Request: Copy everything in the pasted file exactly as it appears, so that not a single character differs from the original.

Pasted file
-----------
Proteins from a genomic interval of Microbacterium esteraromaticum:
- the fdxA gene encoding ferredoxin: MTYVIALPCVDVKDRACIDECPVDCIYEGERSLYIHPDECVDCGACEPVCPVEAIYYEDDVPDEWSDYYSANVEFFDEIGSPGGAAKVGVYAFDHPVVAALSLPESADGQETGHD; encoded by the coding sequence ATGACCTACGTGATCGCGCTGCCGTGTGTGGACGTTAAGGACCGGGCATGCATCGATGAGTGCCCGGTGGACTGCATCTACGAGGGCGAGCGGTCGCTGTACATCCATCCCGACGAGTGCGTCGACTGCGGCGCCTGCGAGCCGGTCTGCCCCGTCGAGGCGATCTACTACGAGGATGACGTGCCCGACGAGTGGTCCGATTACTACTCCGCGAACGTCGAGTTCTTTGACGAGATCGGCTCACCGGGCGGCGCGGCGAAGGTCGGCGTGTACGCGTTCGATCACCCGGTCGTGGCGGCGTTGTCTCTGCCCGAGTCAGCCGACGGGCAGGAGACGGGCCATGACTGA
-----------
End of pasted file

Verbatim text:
Proteins from a genomic interval of Microbacterium esteraromaticum:
- the fdxA gene encoding ferredoxin: MTYVIALPCVDVKDRACIDECPVDCIYEGERSLYIHPDECVDCGACEPVCPVEAIYYEDDVPDEWSDYYSANVEFFDEIGSPGGAAKVGVYAFDHPVVAALSLPESADGQETGHD; encoded by the coding sequence ATGACCTACGTGATCGCGCTGCCGTGTGTGGACGTTAAGGACCGGGCATGCATCGATGAGTGCCCGGTGGACTGCATCTACGAGGGCGAGCGGTCGCTGTACATCCATCCCGACGAGTGCGTCGACTGCGGCGCCTGCGAGCCGGTCTGCCCCGTCGAGGCGATCTACTACGAGGATGACGTGCCCGACGAGTGGTCCGATTACTACTCCGCGAACGTCGAGTTCTTTGACGAGATCGGCTCACCGGGCGGCGCGGCGAAGGTCGGCGTGTACGCGTTCGATCACCCGGTCGTGGCGGCGTTGTCTCTGCCCGAGTCAGCCGACGGGCAGGAGACGGGCCATGACTGA